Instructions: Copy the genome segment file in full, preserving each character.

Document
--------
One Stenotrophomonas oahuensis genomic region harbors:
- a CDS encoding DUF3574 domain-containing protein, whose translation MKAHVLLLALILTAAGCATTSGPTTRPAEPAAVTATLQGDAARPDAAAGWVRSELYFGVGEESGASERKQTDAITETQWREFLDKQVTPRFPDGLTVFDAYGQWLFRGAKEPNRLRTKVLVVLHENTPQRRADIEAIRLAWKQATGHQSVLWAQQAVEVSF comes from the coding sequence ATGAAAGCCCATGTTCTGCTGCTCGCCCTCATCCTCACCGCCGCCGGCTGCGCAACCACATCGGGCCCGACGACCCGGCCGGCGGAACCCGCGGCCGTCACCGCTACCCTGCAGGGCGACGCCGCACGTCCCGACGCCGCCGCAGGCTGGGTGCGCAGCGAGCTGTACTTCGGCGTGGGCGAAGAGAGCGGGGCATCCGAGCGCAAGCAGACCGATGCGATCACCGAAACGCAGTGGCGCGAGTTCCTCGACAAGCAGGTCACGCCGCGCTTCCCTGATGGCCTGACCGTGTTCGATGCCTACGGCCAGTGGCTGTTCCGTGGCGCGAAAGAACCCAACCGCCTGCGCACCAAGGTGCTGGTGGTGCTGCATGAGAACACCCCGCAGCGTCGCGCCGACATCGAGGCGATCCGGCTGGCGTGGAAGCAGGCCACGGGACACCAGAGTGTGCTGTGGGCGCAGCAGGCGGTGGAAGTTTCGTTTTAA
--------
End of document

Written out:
One Stenotrophomonas oahuensis genomic region harbors:
- a CDS encoding DUF3574 domain-containing protein, whose translation MKAHVLLLALILTAAGCATTSGPTTRPAEPAAVTATLQGDAARPDAAAGWVRSELYFGVGEESGASERKQTDAITETQWREFLDKQVTPRFPDGLTVFDAYGQWLFRGAKEPNRLRTKVLVVLHENTPQRRADIEAIRLAWKQATGHQSVLWAQQAVEVSF comes from the coding sequence ATGAAAGCCCATGTTCTGCTGCTCGCCCTCATCCTCACCGCCGCCGGCTGCGCAACCACATCGGGCCCGACGACCCGGCCGGCGGAACCCGCGGCCGTCACCGCTACCCTGCAGGGCGACGCCGCACGTCCCGACGCCGCCGCAGGCTGGGTGCGCAGCGAGCTGTACTTCGGCGTGGGCGAAGAGAGCGGGGCATCCGAGCGCAAGCAGACCGATGCGATCACCGAAACGCAGTGGCGCGAGTTCCTCGACAAGCAGGTCACGCCGCGCTTCCCTGATGGCCTGACCGTGTTCGATGCCTACGGCCAGTGGCTGTTCCGTGGCGCGAAAGAACCCAACCGCCTGCGCACCAAGGTGCTGGTGGTGCTGCATGAGAACACCCCGCAGCGTCGCGCCGACATCGAGGCGATCCGGCTGGCGTGGAAGCAGGCCACGGGACACCAGAGTGTGCTGTGGGCGCAGCAGGCGGTGGAAGTTTCGTTTTAA